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The Glory of Spain

Austin Friars St. Monica’s School, Carlisle
3 December 2011

Few people I suspect know much Spanish sacred music other than that of Tomas Luis de Victoria, whose monumental Magnificat Primi Toni and resplendent Salve Regina constituted the finale of a fascinating journey through two centuries of rich musical tradition.

The rawness of a rousing 14th century Virelai gave way to the quasi-plainsong O virgo splendens in which the Wordsworth Singers' unanimity of pitch and blend enabled the round's striking dissonances to be keenly felt despite the chapel’s generous acoustic. Likewise there was commendable clarity in the densely packed vocal lines of two pieces for lower voices by Penalosa.

The return of the sopranos heralded a heightening of emotional intensity in Morales' O sacrum convivium, whilst the stark simplicity of Parce mihi Domine tested the singers' ability to maintain perfect intonation without rhythmic stimulus. If there was a hint of tiredness in Ceballos' slow moving Hortus conclusus, an energetic performance of O Virgo benedicta more than made amends.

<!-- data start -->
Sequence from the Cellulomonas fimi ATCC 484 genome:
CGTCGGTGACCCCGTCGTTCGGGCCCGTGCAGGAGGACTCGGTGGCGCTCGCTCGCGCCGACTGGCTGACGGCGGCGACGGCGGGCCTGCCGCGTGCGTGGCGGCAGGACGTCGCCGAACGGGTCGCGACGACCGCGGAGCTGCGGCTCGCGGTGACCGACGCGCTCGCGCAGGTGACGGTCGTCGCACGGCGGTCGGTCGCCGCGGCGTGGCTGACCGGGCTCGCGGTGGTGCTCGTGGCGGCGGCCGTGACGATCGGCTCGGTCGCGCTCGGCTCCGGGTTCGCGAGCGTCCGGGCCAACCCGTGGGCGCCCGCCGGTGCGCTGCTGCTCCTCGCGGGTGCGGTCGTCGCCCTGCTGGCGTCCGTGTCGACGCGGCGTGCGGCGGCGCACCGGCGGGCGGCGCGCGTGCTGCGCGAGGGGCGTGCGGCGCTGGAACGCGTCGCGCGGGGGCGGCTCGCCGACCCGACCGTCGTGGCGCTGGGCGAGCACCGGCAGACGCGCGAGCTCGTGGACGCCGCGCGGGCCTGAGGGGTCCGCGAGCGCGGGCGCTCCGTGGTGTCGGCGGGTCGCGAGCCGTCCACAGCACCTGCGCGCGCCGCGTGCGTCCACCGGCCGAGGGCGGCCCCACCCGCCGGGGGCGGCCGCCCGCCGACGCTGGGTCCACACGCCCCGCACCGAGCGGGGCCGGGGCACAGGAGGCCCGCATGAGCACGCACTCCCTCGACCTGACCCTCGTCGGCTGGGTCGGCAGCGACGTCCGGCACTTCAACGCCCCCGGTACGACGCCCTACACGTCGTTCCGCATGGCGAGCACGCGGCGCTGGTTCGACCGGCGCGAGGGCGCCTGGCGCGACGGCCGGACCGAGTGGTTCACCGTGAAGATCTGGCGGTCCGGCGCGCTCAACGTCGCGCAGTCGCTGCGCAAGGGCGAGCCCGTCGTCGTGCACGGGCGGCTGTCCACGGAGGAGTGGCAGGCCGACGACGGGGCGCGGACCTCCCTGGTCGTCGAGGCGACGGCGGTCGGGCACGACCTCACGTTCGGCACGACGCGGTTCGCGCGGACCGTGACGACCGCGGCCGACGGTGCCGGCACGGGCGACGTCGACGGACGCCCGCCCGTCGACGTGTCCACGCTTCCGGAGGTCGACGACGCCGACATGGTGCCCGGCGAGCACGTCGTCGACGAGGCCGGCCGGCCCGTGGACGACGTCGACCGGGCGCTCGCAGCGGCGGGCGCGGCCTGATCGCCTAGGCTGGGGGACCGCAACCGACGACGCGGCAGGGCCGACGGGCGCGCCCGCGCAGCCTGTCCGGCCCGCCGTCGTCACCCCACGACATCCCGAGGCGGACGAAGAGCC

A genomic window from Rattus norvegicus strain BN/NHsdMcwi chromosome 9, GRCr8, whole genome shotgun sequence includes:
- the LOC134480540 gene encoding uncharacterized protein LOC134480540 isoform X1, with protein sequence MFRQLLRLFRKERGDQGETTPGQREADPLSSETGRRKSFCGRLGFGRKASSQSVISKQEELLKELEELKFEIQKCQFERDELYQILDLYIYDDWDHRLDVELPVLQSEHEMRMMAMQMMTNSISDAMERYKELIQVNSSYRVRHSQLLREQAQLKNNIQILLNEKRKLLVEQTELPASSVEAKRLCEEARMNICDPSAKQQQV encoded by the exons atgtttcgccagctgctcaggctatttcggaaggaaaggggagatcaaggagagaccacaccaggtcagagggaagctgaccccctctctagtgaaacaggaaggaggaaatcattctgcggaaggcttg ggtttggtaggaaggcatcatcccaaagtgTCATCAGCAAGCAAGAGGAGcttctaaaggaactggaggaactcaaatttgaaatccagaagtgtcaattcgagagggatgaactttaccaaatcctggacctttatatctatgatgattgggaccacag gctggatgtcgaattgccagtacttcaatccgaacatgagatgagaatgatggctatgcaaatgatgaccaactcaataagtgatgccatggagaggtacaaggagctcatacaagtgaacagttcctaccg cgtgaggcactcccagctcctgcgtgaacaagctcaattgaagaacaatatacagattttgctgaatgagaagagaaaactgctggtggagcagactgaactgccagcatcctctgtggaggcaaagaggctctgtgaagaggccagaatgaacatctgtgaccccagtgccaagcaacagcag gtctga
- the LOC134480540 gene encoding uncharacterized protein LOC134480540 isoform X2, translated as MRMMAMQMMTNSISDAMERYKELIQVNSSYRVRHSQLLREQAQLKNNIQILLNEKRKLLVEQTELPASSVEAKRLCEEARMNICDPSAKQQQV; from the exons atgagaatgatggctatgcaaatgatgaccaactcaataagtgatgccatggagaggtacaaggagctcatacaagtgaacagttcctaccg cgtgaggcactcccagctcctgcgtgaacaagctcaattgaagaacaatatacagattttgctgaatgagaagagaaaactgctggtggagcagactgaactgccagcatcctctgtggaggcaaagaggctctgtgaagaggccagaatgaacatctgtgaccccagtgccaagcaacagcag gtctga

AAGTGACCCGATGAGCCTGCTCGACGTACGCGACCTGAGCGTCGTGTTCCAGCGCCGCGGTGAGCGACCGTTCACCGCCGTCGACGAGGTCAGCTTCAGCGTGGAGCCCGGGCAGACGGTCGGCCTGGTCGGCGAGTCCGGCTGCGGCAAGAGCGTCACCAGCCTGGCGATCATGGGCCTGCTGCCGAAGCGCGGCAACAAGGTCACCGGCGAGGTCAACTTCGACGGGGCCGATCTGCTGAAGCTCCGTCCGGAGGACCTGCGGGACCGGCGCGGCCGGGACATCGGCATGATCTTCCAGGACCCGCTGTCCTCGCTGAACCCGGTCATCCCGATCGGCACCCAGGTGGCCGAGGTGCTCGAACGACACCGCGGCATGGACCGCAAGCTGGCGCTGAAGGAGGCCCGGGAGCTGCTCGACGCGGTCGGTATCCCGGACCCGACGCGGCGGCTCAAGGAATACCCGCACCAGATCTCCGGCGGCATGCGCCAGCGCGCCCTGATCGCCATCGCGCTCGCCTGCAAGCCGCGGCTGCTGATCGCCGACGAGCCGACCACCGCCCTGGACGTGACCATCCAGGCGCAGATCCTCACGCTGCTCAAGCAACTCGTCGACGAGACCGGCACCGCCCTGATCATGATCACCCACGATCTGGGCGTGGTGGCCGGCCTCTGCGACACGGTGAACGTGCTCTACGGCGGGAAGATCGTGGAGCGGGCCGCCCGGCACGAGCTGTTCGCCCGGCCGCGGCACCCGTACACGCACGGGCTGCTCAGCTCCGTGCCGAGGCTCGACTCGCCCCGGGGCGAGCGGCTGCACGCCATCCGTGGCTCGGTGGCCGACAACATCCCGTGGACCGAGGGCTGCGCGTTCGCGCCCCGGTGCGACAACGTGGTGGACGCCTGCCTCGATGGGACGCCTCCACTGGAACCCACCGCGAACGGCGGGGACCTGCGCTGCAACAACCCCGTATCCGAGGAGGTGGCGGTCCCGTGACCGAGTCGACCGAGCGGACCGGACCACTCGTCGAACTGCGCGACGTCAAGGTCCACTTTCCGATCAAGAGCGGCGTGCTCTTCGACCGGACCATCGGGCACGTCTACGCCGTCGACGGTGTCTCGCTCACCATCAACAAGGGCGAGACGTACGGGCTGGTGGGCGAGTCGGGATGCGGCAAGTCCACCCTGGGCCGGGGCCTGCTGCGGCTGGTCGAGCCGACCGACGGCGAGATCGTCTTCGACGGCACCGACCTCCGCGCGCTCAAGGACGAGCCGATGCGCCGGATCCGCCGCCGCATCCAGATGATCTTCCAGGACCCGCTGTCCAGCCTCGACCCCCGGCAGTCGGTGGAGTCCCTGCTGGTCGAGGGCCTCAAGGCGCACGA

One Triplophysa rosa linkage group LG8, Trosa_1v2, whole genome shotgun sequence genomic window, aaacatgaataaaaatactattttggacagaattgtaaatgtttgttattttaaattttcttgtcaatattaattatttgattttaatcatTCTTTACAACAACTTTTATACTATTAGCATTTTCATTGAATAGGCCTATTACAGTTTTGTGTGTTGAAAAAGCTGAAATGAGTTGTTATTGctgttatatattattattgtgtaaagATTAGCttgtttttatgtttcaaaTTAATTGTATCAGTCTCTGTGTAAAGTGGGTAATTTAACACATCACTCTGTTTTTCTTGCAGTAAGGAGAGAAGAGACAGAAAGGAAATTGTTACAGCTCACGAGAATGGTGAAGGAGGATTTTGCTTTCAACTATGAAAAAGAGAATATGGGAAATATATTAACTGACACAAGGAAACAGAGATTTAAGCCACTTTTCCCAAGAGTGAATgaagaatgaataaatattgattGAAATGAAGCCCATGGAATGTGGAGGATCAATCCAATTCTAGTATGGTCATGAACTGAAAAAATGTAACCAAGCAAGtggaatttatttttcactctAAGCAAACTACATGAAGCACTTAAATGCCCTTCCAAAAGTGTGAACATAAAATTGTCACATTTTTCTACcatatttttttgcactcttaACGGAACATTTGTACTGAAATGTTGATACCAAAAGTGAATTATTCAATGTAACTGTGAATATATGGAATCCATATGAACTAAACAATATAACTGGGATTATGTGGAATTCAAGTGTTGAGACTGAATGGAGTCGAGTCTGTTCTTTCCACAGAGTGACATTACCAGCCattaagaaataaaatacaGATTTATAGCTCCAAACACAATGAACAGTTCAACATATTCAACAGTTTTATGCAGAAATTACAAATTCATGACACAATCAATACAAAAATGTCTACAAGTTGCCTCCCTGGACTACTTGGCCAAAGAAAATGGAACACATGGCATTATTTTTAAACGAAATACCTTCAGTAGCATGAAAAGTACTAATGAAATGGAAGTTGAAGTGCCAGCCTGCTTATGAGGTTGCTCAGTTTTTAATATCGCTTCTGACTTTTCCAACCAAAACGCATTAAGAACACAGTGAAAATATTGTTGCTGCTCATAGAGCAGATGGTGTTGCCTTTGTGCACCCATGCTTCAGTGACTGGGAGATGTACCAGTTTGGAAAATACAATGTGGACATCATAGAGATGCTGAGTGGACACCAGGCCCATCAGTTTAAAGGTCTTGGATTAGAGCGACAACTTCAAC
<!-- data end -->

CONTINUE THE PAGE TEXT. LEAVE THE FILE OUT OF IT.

Guerrero’s 12 part Duo seraphim provided a stunning start to the second half, and in the six part Maria Magdalena a thrilling climax at the word 'surrexit' was heightened by the restrained opening section. An exuberant Regina caeli by Navarro contrasted with the slow harmonic rhythm of In passione positus, after which Gordon Ferries gave the singers a well deserved break with his flawless playing of Spanish baroque guitar music. Earlier in the programme he had contributed a set of French Renaissance pieces.

Conductor Mark Hindley is to be congratulated on resurrecting so much unjustly neglected music and for eliciting from the choir performances of which many professional ensembles would be proud.

Jeremy Suter